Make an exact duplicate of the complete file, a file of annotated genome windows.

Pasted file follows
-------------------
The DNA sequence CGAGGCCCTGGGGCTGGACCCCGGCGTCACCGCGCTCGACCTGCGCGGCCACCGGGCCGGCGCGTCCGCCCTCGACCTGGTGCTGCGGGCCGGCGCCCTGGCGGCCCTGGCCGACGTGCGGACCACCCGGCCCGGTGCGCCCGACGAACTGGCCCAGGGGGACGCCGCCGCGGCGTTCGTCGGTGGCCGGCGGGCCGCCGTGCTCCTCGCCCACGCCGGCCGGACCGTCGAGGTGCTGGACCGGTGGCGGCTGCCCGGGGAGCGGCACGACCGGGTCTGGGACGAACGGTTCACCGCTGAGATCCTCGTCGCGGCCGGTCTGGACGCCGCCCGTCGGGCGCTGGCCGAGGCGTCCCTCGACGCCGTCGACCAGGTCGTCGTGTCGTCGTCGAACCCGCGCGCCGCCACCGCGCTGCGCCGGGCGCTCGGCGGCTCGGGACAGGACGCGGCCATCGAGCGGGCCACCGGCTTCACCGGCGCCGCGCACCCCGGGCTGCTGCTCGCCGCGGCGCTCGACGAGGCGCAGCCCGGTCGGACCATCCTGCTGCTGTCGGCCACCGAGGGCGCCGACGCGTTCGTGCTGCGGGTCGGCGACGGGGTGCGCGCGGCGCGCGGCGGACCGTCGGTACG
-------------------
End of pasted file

The DNA sequence CGAGGCCCTGGGGCTGGACCCCGGCGTCACCGCGCTCGACCTGCGCGGCCACCGGGCCGGCGCGTCCGCCCTCGACCTGGTGCTGCGGGCCGGCGCCCTGGCGGCCCTGGCCGACGTGCGGACCACCCGGCCCGGTGCGCCCGACGAACTGGCCCAGGGGGACGCCGCCGCGGCGTTCGTCGGTGGCCGGCGGGCCGCCGTGCTCCTCGCCCACGCCGGCCGGACCGTCGAGGTGCTGGACCGGTGGCGGCTGCCCGGGGAGCGGCACGACCGGGTCTGGGACGAACGGTTCACCGCTGAGATCCTCGTCGCGGCCGGTCTGGACGCCGCCCGTCGGGCGCTGGCCGAGGCGTCCCTCGACGCCGTCGACCAGGTCGTCGTGTCGTCGTCGAACCCGCGCGCCGCCACCGCGCTGCGCCGGGCGCTCGGCGGCTCGGGACAGGACGCGGCCATCGAGCGGGCCACCGGCTTCACCGGCGCCGCGCACCCCGGGCTGCTGCTCGCCGCGGCGCTCGACGAGGCGCAGCCCGGTCGGACCATCCTGCTGCTGTCGGCCACCGAGGGCGCCGACGCGTTCGTGCTGCGGGTCGGCGACGGGGTGCGCGCGGCGCGCGGCGGACCGTCGGTACG